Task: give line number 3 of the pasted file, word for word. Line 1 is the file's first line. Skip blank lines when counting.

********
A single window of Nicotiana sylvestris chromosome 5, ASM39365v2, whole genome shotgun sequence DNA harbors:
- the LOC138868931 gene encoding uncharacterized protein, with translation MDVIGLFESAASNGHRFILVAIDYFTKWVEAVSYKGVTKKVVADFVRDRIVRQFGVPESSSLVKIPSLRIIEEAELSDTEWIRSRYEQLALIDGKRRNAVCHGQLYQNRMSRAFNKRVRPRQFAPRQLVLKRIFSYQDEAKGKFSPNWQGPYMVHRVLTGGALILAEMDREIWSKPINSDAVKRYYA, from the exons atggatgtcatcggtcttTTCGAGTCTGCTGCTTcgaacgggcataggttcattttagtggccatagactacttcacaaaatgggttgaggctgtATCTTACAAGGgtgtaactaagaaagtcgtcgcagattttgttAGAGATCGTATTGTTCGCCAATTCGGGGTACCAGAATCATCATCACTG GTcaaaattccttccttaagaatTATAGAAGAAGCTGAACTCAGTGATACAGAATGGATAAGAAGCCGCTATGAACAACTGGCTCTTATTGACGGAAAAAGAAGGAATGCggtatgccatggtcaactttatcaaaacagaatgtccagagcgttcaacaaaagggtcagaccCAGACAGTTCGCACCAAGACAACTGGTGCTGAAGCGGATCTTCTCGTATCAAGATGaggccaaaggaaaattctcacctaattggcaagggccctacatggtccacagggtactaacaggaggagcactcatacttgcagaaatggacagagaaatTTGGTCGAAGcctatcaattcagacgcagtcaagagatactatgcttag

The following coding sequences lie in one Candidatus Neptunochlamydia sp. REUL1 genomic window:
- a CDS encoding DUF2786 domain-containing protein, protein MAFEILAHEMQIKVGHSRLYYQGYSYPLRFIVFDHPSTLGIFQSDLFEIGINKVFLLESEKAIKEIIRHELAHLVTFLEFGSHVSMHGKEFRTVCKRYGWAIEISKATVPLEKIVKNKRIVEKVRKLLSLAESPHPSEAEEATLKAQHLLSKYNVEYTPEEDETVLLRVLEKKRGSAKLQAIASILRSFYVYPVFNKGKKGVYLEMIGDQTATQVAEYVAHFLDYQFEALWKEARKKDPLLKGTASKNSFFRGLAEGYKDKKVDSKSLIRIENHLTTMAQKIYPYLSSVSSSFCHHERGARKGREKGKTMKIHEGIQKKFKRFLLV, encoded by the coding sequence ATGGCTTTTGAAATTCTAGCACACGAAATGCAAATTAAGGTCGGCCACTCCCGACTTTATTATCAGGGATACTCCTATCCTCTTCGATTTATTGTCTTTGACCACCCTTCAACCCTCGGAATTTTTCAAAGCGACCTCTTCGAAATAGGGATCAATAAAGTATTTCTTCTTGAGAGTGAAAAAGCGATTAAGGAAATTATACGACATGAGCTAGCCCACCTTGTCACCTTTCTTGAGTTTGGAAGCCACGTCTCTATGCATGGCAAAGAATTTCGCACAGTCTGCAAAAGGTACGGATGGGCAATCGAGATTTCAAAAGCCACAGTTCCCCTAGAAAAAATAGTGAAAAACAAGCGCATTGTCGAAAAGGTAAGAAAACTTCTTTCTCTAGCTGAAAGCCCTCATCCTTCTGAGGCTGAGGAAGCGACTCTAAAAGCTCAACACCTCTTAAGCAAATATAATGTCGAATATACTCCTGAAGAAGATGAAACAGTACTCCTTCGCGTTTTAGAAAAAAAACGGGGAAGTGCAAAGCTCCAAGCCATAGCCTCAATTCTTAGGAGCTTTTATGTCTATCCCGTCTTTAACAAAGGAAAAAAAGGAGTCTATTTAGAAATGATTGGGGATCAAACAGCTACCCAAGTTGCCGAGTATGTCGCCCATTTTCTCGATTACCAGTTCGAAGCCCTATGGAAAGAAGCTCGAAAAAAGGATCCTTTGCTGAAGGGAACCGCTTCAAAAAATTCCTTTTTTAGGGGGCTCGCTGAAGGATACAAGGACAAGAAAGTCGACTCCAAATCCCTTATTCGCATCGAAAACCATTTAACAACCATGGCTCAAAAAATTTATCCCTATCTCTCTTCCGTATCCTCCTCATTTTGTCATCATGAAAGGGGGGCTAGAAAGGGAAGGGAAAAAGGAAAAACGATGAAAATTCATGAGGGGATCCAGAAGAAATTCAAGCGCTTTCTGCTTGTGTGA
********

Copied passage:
The following coding sequences lie in one Candidatus Neptunochlamydia sp. REUL1 genomic window: